There are some deeply spiritual and moral works of literature which portray people committing crimes or serious sins, but they are still wholesome precisely because they shine a light on how this actually affects real people.  As a result of seeing these consequences more clearly, people can be inspired to turn away from destructive actions before they ruin their lives.  Indeed, in some ways it's especially important to have stories portraying sinful deeds, since that's the only possible way for us to learn about sin, without having to actually commit it.

Then there are films and novels that are deeply anti-Christian in their outlook (I'm not talking about straight up XXX pornography here, but rather works which have some artistic merits, but also glorify ungodly values).   Even so, that doesn't automatically imply that it is only bad for the world that they exist.  It could well be that some of these stories help the discerning to see something new about the world, and some might even be the instrument of somebody's conversion to Christ!  After all, I don't think any work can have much artistic value if it doesn't resonate with some important truth about the world (even if that truth might be mixed with lies, in a way that is a trap for the unwary).  And to the extent a work of fiction resonates with any truth, it reveals something about God who is the Truth—even if the person who wrote it is an atheist and never intended for that to happen.

Conversely, a studio which makes a film that is "clean" and "Christian" might still be creating a work with very little artistic value.  Because artistic value is closely connected to truth, this implies that it is (to some degree) telling lies about what humans are like, and what real virtue and vice look like.  Such fiction specializes in equipping people to see the world in an immature and unrealistic manner.  There's a whole Christian film industry which specializes in this type of glop.  (Of course there are also some great Christian films like Chariots of Fire.)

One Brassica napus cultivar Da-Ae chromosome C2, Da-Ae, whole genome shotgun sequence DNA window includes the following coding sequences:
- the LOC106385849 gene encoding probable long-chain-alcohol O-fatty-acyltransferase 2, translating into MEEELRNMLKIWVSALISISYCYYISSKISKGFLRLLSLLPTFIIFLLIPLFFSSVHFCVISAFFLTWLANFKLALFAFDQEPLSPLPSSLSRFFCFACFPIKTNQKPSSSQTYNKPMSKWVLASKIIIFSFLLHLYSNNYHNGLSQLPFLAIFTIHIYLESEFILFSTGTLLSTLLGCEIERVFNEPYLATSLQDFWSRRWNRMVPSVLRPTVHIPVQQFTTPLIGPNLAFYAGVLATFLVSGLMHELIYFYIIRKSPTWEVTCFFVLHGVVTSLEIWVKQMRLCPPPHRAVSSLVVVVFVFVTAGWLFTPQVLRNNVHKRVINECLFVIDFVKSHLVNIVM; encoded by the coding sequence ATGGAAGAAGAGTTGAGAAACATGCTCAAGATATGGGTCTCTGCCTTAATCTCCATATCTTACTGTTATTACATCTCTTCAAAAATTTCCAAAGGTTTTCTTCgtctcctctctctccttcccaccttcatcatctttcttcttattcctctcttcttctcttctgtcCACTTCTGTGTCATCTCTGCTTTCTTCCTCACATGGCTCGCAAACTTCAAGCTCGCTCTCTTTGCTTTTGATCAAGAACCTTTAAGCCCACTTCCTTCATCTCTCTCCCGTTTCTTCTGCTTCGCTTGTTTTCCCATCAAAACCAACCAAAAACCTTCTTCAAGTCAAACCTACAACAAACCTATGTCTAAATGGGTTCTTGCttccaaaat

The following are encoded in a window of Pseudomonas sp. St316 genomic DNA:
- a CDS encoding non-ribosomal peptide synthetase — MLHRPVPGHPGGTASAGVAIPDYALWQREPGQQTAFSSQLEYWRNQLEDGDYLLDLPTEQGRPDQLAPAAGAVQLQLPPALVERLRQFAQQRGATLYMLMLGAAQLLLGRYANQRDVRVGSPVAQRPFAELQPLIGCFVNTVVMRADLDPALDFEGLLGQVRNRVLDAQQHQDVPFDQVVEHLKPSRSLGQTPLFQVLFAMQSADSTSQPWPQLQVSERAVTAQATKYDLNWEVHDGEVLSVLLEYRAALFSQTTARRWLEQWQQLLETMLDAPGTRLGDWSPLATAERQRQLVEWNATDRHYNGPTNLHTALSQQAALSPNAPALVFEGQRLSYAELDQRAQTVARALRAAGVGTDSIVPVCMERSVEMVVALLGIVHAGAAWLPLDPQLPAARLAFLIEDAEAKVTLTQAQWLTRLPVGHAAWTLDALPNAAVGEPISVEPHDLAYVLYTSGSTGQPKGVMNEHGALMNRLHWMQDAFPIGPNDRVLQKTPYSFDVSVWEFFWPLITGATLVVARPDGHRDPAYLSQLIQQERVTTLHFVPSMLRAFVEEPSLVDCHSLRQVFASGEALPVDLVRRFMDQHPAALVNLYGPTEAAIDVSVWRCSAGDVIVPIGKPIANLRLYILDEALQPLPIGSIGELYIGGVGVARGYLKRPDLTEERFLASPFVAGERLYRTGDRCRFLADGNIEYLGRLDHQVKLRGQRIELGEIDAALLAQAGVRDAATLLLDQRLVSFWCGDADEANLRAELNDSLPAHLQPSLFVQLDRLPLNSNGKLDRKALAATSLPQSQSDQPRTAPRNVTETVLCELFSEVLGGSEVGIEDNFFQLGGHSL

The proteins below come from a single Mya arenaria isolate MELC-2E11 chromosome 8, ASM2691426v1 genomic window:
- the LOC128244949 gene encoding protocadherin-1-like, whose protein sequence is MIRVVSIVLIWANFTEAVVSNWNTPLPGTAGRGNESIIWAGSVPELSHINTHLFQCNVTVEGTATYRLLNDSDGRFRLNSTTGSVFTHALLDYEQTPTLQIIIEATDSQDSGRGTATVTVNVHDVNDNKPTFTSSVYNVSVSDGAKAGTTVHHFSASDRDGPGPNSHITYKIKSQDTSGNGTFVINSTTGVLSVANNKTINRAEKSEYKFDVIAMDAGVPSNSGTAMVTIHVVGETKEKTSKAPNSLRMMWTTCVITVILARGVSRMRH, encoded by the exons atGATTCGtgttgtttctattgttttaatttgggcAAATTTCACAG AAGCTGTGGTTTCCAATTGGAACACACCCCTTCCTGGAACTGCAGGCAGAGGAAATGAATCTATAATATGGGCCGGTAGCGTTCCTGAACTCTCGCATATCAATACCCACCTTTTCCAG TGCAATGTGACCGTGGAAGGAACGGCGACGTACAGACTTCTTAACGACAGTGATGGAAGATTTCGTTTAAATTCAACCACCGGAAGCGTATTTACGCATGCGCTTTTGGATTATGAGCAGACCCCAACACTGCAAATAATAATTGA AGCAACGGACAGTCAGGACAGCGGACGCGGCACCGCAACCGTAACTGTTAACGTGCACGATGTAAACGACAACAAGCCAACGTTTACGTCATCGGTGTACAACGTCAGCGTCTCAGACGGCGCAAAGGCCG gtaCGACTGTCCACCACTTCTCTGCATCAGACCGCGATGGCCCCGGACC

So maybe some of the works which seem to us like "wheat" are actually "tares", or vice versa!  It's not really our place to judge.  (Of course it is fine to judge for yourself what seems spiritually/artistically good, for purposes of deciding what you will watch, or make, or recommend to your friends!  What I mean by "not judging" is more that if somebody else makes something on your platform, and then somebody else enjoys it, you aren't necessarily in a good position to know whether it will have been good or bad for them, in the long run.)

7.  Suppose now that you are a creator of technology.  You can foresee that this technology will be used to produce both good things and bad things.  Some will use it to become more virtuous, while others will use it to sin.  What should you do?